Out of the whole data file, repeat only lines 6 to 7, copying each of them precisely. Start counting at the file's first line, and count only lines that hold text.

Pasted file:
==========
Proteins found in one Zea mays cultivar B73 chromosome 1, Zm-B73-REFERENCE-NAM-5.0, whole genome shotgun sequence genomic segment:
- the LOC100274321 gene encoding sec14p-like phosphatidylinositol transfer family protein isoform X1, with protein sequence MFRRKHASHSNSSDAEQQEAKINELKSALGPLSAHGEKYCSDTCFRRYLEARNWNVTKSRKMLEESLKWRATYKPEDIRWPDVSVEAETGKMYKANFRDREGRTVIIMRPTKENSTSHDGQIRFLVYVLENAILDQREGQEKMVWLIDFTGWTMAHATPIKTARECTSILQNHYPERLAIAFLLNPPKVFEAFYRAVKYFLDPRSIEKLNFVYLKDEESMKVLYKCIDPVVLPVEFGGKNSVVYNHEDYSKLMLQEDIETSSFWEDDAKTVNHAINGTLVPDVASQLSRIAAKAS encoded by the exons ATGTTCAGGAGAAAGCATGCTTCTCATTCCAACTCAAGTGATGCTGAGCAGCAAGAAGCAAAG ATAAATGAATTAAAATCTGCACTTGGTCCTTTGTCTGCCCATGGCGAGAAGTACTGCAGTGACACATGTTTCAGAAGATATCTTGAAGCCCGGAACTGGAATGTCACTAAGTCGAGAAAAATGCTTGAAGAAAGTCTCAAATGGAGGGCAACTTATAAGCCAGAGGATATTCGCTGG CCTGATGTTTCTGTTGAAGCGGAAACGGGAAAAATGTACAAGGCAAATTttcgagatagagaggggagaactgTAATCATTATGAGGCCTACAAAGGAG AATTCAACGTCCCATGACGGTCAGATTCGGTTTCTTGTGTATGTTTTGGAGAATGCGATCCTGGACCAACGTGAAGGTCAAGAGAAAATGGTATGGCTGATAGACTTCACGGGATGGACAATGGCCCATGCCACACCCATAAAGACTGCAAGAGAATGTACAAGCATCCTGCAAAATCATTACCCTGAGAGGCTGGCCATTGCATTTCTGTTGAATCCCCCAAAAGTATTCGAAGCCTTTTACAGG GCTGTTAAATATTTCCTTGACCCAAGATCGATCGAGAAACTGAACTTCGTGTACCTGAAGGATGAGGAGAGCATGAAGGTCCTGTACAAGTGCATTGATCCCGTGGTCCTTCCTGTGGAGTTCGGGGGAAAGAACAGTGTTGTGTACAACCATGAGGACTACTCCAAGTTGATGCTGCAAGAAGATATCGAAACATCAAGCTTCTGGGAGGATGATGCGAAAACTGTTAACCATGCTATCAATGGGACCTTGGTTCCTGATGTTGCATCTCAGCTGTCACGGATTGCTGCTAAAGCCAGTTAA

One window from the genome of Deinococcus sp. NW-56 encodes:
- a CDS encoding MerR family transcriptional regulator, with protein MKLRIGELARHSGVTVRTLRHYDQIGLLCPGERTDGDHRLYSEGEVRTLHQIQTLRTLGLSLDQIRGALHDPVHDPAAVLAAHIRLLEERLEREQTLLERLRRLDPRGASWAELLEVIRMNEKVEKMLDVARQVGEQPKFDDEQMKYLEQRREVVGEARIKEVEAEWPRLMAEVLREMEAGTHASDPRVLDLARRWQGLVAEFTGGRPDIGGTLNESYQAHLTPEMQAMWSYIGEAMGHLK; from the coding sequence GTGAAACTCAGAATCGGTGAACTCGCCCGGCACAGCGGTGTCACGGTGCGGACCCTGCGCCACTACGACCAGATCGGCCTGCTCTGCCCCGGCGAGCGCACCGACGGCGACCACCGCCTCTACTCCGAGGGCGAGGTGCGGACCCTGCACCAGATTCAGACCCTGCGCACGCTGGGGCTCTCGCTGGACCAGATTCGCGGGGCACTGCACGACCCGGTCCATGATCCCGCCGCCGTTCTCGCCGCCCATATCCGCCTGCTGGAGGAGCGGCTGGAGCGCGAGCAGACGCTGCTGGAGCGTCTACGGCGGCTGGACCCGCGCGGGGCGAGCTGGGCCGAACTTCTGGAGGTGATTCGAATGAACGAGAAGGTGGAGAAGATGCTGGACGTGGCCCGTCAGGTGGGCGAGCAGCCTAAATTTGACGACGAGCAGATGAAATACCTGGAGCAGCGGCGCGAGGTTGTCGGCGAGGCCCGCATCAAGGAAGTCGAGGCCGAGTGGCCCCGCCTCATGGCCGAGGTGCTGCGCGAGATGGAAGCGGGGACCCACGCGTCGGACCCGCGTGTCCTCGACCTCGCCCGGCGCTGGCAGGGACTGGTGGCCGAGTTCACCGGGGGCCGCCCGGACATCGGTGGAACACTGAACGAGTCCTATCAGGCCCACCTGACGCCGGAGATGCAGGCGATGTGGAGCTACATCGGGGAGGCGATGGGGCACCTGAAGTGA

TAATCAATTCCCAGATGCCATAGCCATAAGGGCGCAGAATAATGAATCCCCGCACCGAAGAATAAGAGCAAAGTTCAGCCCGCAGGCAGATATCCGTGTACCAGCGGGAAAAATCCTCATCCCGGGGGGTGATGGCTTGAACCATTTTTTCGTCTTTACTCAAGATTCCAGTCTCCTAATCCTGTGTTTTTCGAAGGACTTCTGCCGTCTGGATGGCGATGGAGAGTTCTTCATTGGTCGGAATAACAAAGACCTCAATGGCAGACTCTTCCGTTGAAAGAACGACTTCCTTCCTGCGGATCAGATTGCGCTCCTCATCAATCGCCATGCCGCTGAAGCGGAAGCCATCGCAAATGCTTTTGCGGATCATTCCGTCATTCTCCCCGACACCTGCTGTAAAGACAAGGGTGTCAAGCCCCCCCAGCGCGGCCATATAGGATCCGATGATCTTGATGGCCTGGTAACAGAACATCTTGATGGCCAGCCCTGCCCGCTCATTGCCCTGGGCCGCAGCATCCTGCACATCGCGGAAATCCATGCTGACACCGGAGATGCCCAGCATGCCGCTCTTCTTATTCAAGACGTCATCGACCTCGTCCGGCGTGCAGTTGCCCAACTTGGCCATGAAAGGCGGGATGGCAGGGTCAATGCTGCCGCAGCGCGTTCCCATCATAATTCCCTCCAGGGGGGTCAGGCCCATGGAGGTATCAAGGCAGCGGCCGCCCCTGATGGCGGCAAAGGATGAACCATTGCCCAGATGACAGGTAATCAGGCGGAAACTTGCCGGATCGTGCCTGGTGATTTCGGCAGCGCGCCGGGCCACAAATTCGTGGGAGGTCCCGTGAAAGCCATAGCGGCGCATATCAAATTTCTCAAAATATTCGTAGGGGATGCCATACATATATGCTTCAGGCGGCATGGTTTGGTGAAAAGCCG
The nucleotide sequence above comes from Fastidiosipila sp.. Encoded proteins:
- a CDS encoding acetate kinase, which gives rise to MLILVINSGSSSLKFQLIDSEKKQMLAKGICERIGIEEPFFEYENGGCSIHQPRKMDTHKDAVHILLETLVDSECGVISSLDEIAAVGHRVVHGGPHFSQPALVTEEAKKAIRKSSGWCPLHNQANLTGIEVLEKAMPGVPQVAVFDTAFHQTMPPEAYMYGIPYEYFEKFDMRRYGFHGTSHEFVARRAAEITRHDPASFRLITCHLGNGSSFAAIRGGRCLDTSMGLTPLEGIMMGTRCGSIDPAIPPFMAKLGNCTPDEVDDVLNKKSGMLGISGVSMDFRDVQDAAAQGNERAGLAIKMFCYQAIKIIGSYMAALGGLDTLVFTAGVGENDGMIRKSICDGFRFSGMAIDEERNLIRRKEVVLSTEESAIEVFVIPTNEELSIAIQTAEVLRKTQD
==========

The nucleotide sequence above comes from Fastidiosipila sp.. Encoded proteins:
- a CDS encoding acetate kinase, which gives rise to MLILVINSGSSSLKFQLIDSEKKQMLAKGICERIGIEEPFFEYENGGCSIHQPRKMDTHKDAVHILLETLVDSECGVISSLDEIAAVGHRVVHGGPHFSQPALVTEEAKKAIRKSSGWCPLHNQANLTGIEVLEKAMPGVPQVAVFDTAFHQTMPPEAYMYGIPYEYFEKFDMRRYGFHGTSHEFVARRAAEITRHDPASFRLITCHLGNGSSFAAIRGGRCLDTSMGLTPLEGIMMGTRCGSIDPAIPPFMAKLGNCTPDEVDDVLNKKSGMLGISGVSMDFRDVQDAAAQGNERAGLAIKMFCYQAIKIIGSYMAALGGLDTLVFTAGVGENDGMIRKSICDGFRFSGMAIDEERNLIRRKEVVLSTEESAIEVFVIPTNEELSIAIQTAEVLRKTQD